Bouncing back

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Firstly, many thanks for all the good wishes you’ve bestowed on me over the past couple of days – you really are a lovely group of people! I’m happy to say that I’m already much restored by a good night’s sleep and a day of as much activity as I could reasonably manage – I’ve even managed to get back into a pair of jeans, though I think it’ll be a couple of days before the belt goes on its normal notch. The absolutely best thing today was being able to bend over far enough to tie my own shoelaces, which was an impossibility yesterday.

I did take a couple of photos in Stratford this lunch time that I quite liked, but I’m posting this tulip as a marker of the fact that I became involved in a conversation this morning that has rather inspired me. Like a number of other blippers I follow Emma Davies’ course A Year With My Camera (though I’m very lax about doing the homework), and this week’s project centres around Emma’s assertion that there are no original ideas in photography, but that it’s perfectly fine to take a photo you want to take, even if it’s already been done a hundred times before by other people. This morning in her AYWMC Facebook Group, fellow-blipper AJC posted a link to an article about the photographer Mandy Disher, and the lovely high-key flower images she creates on a light pad – and I immediately wanted to have a go at something similar.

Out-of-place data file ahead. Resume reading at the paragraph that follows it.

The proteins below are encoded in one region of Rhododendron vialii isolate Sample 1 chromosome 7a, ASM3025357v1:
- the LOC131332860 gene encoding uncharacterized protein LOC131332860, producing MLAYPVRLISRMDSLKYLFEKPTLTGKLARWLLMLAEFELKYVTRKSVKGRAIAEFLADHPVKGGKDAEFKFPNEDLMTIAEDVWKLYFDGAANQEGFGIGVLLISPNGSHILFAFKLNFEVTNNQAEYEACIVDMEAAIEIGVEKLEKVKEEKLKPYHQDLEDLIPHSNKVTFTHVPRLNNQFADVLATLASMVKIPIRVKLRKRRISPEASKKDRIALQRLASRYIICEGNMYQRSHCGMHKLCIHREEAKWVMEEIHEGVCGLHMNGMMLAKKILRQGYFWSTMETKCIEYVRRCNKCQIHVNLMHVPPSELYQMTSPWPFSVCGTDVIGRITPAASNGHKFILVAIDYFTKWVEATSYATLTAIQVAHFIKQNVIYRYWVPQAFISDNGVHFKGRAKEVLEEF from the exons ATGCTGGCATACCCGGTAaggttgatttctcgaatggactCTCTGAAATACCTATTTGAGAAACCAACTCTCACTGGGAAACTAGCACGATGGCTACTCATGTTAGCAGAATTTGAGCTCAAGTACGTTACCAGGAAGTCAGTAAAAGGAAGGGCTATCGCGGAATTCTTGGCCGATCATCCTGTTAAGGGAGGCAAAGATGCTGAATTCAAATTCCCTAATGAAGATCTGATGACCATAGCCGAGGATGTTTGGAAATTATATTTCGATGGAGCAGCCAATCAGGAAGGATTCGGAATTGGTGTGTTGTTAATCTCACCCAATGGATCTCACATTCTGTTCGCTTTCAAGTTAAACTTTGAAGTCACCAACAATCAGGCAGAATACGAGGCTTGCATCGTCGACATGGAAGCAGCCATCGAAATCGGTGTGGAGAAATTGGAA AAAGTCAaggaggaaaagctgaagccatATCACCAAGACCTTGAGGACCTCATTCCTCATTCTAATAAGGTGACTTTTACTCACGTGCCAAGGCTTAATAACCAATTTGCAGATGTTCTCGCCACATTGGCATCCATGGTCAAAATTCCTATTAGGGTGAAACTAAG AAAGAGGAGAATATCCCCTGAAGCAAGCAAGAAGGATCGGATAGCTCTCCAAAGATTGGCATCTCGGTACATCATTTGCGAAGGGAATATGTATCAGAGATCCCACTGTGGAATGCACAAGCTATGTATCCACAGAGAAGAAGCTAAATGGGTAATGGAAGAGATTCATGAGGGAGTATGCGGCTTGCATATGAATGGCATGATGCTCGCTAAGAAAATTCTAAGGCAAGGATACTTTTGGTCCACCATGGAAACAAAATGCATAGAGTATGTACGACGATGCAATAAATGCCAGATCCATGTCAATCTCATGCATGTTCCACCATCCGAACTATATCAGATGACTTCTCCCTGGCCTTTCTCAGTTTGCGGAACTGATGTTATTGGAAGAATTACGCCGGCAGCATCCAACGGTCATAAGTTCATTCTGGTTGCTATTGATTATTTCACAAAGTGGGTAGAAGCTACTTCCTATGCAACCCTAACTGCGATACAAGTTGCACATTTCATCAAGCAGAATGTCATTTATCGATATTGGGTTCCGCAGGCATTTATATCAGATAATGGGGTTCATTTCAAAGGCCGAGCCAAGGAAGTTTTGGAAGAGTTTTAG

I don’t currently own a light pad, though I suspect I probably will quite soon, but this afternoon R and I spent a while trying various ways to achieve a similar effect. We started by trying to use an iPad as a light pad, which worked reasonably well in ambient light, but as soon as we added in a pair of studio lights the iPad screen was overwhelmed (even on its brightest setting) and appeared grey. So this was taken on a piece of white paper, with the lights angled to minimise the shadow and the camera set to +1 stop – and I find that I’m moderately pleased with it.

The obvious advantage of a light pad would be to eliminate the shadow by the stem, and render the flower itself translucent (though probably only slightly in the case of a tulip). I also think we’d achieve better results if we’d taken the time to set up a pair of large softbox lights – this was done with small LEDs, which are effective but not as well diffused. I think I can feel a series coming on here – I hope it won’t bore you too much!

Oh, and if you haven’t already seen it, this was Emma’s iPhone take on the same concept.